I think that you should concentrate more on the security side instead of performance. The stacking technology in my opinion gives you things like -> 37GBps backbone, single management view of the stack.
I have not configured the stack on a 3750 yet but I guess that this interface would be a trunk interface. Further more, you'll need high bandwidth backbone for things like VLANs routing. In your diagram, I don't think that you'll want VLANs routing but instead going through the two firewalls. I would recommend you to do the Separate configuration for security reason.
When you stack the 3750 using the Stack port at the back you have the 32Gbps common backplane. It really doesnot matter the kind of connection that you have over the WAN.
An Ideal design would be to use the option 2 i.e separate switch both for WAn and LAN. In this option you have total control over the traffic flow from inside to outside, which enhances the overall security of the network and thus making the troubleshooting, access control over the traffic flow on the network.
This option is also lot simpler to implement and easy to work out in problems.Whenever you are desiging the network the overall security should also be the main consideration.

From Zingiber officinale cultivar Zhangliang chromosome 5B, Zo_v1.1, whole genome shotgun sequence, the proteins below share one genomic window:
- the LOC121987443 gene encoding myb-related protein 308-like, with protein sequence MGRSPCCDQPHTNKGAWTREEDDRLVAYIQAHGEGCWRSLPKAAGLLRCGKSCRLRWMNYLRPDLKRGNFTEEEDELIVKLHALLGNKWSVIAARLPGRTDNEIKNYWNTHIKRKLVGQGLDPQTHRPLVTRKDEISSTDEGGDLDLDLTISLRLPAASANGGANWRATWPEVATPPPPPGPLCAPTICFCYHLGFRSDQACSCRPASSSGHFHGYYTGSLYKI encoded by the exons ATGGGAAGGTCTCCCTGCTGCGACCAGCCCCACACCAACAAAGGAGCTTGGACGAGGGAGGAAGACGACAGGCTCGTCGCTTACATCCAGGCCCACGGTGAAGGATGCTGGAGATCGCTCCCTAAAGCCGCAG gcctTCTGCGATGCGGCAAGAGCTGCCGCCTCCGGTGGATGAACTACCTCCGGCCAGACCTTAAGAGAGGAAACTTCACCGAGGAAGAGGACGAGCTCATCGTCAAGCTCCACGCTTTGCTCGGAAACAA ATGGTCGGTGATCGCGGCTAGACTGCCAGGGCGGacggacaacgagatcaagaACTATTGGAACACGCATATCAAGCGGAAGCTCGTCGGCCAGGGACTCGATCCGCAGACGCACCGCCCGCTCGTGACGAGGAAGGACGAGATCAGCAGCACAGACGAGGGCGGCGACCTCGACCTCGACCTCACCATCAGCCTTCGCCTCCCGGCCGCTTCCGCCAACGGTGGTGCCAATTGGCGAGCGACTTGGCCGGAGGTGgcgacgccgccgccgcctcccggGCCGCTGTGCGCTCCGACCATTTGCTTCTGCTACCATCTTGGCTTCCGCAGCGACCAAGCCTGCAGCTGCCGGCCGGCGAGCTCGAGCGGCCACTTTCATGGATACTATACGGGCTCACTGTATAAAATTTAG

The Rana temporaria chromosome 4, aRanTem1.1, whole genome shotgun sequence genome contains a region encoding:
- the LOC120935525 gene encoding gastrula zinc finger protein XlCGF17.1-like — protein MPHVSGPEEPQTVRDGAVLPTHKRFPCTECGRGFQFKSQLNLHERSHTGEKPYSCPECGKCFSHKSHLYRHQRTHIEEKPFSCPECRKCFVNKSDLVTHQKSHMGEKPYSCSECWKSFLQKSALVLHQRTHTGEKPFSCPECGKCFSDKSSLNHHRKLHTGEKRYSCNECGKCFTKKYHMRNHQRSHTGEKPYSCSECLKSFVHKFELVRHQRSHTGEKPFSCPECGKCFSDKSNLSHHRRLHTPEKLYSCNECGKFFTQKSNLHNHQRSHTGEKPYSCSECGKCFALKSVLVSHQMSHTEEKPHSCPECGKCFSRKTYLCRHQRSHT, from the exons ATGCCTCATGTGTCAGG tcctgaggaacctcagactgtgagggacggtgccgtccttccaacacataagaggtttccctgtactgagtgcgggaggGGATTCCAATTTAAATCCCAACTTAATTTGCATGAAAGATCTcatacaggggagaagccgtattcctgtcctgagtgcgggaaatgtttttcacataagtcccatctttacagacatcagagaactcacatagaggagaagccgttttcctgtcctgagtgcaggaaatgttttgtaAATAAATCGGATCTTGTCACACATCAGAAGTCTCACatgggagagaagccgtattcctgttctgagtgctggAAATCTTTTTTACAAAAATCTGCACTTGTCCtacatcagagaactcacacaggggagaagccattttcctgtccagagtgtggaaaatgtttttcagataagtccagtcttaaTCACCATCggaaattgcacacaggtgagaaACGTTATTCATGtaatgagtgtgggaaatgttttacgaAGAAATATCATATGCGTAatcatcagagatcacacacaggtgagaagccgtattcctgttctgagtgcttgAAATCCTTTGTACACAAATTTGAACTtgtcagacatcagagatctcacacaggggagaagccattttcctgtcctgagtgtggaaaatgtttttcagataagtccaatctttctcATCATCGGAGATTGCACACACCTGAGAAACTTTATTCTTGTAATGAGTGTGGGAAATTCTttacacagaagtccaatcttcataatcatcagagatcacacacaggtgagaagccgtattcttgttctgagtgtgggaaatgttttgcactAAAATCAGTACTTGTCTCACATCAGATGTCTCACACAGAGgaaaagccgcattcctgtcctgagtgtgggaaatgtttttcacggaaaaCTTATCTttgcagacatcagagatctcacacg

Stacked technology is usually used in Server Farms Scenarios. Where you have a server farm and you need High availability and through put to this server farm.
Stacking the switches will provide a high throughput backplane and single management through one switch. THe stack cables are not configureable and once you connect them you don't need a trunk or anything else. This is because the stack cables have their own stack controllers at the back of the switches.
As for your scenario, as said before you have to care for security more than throughput. This is because your WAN is not more than 10Mbps. However, Scernario two you lose the High availability option because your servers will be connected to one switch. New servers have the teaming option where you can connect each interface to a switch and they worke in a failover or load balanced fashion thus improving the availability incase one switch goes down.
If I was in your shoes, I would buy a small switch for the outside zone because we will not need a L3 routing or lots of VLANs and we have small bandwidth 10MBps. A L2 2960 or 2950 switch would be sufficient.
As for the 3750 I would stack them and use them on the inside and I won't lose their high availability option or their high throughput. Also, you will be secure coz you physically segement your network.
IN short, if you don't need high throughput and L3 routing on the outside zone then using 3750 for this the outside is not suitable.
We are pleased to announce availability of Beta software for 16.6.3. 16.6.3 will be the second rebuild on the 16.6 release train targeted towards Catalyst 9500/9400/9300/3850/3650 switching platforms. We are looking for early feedback from custome...